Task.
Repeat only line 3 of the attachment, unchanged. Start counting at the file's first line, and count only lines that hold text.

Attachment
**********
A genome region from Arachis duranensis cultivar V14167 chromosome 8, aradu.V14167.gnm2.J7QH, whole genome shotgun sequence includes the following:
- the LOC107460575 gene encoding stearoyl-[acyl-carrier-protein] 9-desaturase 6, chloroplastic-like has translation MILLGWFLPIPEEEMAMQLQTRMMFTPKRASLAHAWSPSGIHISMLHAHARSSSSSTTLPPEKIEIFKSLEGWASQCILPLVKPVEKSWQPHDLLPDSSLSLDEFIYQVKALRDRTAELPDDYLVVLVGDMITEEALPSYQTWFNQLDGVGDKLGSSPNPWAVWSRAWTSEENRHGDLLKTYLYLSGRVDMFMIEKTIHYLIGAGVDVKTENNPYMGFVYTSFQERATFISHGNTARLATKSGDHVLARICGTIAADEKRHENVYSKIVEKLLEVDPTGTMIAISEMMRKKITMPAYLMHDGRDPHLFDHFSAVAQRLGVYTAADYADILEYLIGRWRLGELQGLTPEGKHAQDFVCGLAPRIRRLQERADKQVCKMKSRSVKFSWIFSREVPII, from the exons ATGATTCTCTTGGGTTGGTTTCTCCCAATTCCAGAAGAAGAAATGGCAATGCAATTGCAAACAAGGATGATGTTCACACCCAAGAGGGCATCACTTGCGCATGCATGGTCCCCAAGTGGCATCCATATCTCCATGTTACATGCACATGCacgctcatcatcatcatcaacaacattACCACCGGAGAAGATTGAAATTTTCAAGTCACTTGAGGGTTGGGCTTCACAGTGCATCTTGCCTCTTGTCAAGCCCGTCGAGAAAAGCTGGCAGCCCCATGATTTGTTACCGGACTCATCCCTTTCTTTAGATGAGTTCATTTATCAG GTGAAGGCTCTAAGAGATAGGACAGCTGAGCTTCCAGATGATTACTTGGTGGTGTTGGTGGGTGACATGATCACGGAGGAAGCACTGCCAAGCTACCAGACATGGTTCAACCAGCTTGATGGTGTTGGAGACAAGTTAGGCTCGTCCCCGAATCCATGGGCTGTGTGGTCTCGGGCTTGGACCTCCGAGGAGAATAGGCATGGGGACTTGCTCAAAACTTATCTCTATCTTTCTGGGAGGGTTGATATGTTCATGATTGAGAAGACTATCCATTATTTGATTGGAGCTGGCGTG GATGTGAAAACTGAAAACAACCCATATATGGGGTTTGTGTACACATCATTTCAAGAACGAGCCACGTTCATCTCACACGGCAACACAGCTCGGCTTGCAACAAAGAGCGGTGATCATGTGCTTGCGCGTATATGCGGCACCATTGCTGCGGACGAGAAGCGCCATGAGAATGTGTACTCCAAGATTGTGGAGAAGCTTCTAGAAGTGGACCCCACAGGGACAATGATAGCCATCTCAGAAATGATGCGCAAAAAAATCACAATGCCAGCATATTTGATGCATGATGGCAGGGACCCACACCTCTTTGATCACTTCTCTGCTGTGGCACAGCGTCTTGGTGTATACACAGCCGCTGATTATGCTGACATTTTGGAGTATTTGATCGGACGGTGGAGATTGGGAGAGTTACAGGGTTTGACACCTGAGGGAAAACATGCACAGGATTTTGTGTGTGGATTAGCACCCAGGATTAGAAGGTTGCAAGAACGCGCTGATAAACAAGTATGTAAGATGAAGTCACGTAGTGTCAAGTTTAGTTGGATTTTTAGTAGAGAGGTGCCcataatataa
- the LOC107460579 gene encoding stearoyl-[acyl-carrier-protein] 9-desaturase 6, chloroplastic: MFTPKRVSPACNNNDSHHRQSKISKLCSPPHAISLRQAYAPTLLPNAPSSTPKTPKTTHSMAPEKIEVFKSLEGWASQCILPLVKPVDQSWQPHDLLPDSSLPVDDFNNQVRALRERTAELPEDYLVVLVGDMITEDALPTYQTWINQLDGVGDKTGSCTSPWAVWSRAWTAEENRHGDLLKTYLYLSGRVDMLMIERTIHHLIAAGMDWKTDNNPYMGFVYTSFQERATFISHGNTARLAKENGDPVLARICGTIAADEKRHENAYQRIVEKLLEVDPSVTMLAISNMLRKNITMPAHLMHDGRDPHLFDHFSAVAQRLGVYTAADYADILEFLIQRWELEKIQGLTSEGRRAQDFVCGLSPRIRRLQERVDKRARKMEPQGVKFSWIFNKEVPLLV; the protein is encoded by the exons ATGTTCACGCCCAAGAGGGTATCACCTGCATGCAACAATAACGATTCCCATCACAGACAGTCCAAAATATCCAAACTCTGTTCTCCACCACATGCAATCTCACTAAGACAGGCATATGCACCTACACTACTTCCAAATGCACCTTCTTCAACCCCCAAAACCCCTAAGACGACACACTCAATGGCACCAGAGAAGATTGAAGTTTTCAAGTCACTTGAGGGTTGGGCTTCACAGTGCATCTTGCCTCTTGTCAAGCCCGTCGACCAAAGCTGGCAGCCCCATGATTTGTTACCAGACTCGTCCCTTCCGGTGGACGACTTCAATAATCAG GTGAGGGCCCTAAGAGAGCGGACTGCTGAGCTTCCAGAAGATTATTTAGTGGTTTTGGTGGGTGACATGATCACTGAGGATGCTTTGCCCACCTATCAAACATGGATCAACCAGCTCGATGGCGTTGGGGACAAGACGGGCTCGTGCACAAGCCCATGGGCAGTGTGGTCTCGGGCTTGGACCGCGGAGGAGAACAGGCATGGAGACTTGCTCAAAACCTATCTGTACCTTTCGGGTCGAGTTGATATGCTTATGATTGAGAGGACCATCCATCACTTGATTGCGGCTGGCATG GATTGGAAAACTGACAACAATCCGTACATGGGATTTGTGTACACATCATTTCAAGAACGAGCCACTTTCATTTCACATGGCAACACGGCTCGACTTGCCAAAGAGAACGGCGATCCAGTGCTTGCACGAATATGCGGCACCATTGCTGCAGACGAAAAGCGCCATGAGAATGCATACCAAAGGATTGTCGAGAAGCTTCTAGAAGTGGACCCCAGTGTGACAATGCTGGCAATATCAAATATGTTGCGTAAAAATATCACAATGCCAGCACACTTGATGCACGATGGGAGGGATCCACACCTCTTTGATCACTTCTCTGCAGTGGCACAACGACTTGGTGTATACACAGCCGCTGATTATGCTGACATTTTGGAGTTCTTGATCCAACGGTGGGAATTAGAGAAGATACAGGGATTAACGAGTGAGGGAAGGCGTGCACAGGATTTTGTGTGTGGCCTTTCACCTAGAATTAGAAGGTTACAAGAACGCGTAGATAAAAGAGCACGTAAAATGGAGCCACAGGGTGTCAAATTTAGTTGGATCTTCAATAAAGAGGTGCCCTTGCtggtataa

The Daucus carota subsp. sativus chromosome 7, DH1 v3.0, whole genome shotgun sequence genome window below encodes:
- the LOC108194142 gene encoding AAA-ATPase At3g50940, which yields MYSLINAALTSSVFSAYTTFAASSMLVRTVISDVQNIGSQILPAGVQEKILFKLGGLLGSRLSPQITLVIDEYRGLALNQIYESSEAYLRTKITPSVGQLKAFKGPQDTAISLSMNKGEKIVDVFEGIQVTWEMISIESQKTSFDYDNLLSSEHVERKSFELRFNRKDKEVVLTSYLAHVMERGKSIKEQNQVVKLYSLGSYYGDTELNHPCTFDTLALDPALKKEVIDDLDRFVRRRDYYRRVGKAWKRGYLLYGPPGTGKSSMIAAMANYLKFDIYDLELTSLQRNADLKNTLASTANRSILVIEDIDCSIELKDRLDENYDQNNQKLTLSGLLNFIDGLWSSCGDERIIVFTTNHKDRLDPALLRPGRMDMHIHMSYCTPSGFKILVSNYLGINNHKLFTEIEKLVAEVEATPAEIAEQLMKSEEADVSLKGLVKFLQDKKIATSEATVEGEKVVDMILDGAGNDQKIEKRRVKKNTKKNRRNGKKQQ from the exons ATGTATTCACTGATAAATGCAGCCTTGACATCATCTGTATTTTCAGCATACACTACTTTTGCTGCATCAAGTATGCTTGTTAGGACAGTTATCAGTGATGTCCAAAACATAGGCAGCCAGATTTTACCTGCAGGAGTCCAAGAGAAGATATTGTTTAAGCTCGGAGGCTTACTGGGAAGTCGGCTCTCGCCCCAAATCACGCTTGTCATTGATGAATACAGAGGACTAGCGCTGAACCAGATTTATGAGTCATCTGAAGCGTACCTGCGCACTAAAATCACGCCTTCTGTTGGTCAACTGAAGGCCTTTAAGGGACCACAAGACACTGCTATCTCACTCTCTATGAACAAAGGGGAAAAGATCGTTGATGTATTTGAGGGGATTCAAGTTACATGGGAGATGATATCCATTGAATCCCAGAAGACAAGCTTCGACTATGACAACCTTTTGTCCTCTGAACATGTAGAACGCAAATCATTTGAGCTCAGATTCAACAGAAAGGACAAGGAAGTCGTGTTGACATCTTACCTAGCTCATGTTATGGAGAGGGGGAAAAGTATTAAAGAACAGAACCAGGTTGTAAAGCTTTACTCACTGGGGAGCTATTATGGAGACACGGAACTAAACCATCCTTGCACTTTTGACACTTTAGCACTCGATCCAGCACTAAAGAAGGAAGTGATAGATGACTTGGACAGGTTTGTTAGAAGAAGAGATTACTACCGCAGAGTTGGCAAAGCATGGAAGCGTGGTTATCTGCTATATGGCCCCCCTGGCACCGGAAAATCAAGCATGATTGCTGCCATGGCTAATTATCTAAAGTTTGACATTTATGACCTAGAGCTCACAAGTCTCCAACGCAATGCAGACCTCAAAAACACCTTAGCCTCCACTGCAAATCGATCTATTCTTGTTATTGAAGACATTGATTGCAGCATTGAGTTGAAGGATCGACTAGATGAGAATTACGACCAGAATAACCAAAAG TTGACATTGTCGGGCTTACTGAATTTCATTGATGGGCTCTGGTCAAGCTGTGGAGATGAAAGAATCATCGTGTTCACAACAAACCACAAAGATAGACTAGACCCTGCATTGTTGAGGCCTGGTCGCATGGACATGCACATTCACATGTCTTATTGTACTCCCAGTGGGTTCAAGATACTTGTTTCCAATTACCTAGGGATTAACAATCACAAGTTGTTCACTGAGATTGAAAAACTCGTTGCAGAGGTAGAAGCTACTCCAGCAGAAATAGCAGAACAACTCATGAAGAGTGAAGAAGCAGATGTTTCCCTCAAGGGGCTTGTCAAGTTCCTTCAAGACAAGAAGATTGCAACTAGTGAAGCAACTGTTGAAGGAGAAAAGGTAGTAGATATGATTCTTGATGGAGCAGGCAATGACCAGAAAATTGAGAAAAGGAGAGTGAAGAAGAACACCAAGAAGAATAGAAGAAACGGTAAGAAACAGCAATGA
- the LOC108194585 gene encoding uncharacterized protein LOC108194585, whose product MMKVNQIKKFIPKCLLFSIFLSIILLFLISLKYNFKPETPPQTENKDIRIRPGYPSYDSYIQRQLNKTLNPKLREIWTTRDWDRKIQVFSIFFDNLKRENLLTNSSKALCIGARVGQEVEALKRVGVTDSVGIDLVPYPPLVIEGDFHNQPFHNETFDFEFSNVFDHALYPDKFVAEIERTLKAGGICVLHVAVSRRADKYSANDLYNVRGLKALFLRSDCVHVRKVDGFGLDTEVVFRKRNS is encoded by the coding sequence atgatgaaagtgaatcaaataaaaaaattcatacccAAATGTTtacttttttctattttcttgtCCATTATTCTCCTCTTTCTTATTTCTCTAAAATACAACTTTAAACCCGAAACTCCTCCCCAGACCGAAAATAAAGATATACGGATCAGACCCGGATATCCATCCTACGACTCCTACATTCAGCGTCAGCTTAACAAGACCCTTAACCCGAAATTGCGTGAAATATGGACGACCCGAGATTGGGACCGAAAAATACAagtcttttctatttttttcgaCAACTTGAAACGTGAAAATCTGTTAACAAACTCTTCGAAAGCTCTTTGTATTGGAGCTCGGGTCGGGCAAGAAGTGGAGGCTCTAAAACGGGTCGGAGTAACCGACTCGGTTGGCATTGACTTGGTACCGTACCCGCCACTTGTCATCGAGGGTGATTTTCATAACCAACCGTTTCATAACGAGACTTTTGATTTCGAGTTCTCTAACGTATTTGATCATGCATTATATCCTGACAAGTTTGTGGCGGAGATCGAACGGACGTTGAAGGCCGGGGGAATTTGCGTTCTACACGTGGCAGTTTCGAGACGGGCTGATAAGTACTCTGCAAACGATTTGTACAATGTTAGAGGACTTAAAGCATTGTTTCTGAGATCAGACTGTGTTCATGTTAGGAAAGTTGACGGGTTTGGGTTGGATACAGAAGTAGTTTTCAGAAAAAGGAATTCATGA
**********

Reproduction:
- the LOC107460579 gene encoding stearoyl-[acyl-carrier-protein] 9-desaturase 6, chloroplastic: MFTPKRVSPACNNNDSHHRQSKISKLCSPPHAISLRQAYAPTLLPNAPSSTPKTPKTTHSMAPEKIEVFKSLEGWASQCILPLVKPVDQSWQPHDLLPDSSLPVDDFNNQVRALRERTAELPEDYLVVLVGDMITEDALPTYQTWINQLDGVGDKTGSCTSPWAVWSRAWTAEENRHGDLLKTYLYLSGRVDMLMIERTIHHLIAAGMDWKTDNNPYMGFVYTSFQERATFISHGNTARLAKENGDPVLARICGTIAADEKRHENAYQRIVEKLLEVDPSVTMLAISNMLRKNITMPAHLMHDGRDPHLFDHFSAVAQRLGVYTAADYADILEFLIQRWELEKIQGLTSEGRRAQDFVCGLSPRIRRLQERVDKRARKMEPQGVKFSWIFNKEVPLLV; the protein is encoded by the exons ATGTTCACGCCCAAGAGGGTATCACCTGCATGCAACAATAACGATTCCCATCACAGACAGTCCAAAATATCCAAACTCTGTTCTCCACCACATGCAATCTCACTAAGACAGGCATATGCACCTACACTACTTCCAAATGCACCTTCTTCAACCCCCAAAACCCCTAAGACGACACACTCAATGGCACCAGAGAAGATTGAAGTTTTCAAGTCACTTGAGGGTTGGGCTTCACAGTGCATCTTGCCTCTTGTCAAGCCCGTCGACCAAAGCTGGCAGCCCCATGATTTGTTACCAGACTCGTCCCTTCCGGTGGACGACTTCAATAATCAG GTGAGGGCCCTAAGAGAGCGGACTGCTGAGCTTCCAGAAGATTATTTAGTGGTTTTGGTGGGTGACATGATCACTGAGGATGCTTTGCCCACCTATCAAACATGGATCAACCAGCTCGATGGCGTTGGGGACAAGACGGGCTCGTGCACAAGCCCATGGGCAGTGTGGTCTCGGGCTTGGACCGCGGAGGAGAACAGGCATGGAGACTTGCTCAAAACCTATCTGTACCTTTCGGGTCGAGTTGATATGCTTATGATTGAGAGGACCATCCATCACTTGATTGCGGCTGGCATG GATTGGAAAACTGACAACAATCCGTACATGGGATTTGTGTACACATCATTTCAAGAACGAGCCACTTTCATTTCACATGGCAACACGGCTCGACTTGCCAAAGAGAACGGCGATCCAGTGCTTGCACGAATATGCGGCACCATTGCTGCAGACGAAAAGCGCCATGAGAATGCATACCAAAGGATTGTCGAGAAGCTTCTAGAAGTGGACCCCAGTGTGACAATGCTGGCAATATCAAATATGTTGCGTAAAAATATCACAATGCCAGCACACTTGATGCACGATGGGAGGGATCCACACCTCTTTGATCACTTCTCTGCAGTGGCACAACGACTTGGTGTATACACAGCCGCTGATTATGCTGACATTTTGGAGTTCTTGATCCAACGGTGGGAATTAGAGAAGATACAGGGATTAACGAGTGAGGGAAGGCGTGCACAGGATTTTGTGTGTGGCCTTTCACCTAGAATTAGAAGGTTACAAGAACGCGTAGATAAAAGAGCACGTAAAATGGAGCCACAGGGTGTCAAATTTAGTTGGATCTTCAATAAAGAGGTGCCCTTGCtggtataa